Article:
As soon as the dog saw us, he started barking. He wanted our attention. His tail wagged low and slowly. He barked at the swift water team, then noticed the other teams taking their places and ran and slipped down the bank to bark at them.

The swift water team set up the lines they’d use and the two rescuers who were in dry suits got into place. These two rescuers are Ed and Marcia, who is a WASART member as well as an STS member. Marcia went first with a paracord messenger line tied to her. The cord would also act as a way to pull a heavier rope over. The heavier rope would then be used to ferry over equipment, people, and hopefully the dog. After some strong swimming, Marcia landed safely on the other side. She approached to dog slowly, who barked at her and then turned and ran. Once nearly out of sight, he sat and waited. Marcia, hoping the dog would get used to the idea she was there and return, tied the paracord to the tree as an anchor. Together with the rest of the team assisting the swift water rescuers, she got the heavier rope over. The team then got a small inflatable raft attached to a pulley and Ed crossed the river to join Marcia.

Once Ed was over, he and Marcia waited a bit to see if the dog would return. While this wait was going on, a plan B was made to trap the dog in case it remained too wary of Marcia and Ed. A couple of responders went back to the truck to get a crate and some cans of wet dog food. Since the dog was downstream, it would be able to smell the food fairly quickly and we hoped his hunger would assist in trapping him. While waiting for the crate, the dog had begun to work his way over to Marcia and Ed. He slipped on the rocks, circled back and tried to go up and around, slipped again – badly this time, and kept heading up the steep hill.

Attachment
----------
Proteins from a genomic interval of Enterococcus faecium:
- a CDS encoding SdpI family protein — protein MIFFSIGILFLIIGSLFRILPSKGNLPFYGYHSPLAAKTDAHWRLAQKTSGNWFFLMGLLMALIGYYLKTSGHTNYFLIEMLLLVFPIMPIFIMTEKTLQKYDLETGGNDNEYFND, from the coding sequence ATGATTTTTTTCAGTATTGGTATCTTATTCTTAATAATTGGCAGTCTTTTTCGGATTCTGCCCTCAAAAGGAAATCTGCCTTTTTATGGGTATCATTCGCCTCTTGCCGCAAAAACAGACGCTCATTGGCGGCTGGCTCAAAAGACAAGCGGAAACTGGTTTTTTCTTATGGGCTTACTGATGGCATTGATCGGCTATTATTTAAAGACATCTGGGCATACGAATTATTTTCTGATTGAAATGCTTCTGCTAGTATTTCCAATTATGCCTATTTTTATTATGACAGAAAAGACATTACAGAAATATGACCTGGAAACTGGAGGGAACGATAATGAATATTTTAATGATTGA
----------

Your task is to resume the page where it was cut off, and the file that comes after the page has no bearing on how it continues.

The crate arrived and the team sent it over to the dog side of the stream. While Ed worked on rigging an impromptu trap out of the crate, Marcia made her way up the hill. The dog was out of sight amongst the trees both standing and fallen and the undergrowth. There is a plant in that area called Devil’s club (Oplopanax horridus) which has spikes up and down the plant. Much of the hillsides were covered with the plant, and on the dog side of the river where Marcia made her way up, old Devil’s club plants filled in where the blown down trees lay, making the steep trip up to find the dog even more difficult and her dry suit did not provide much protection.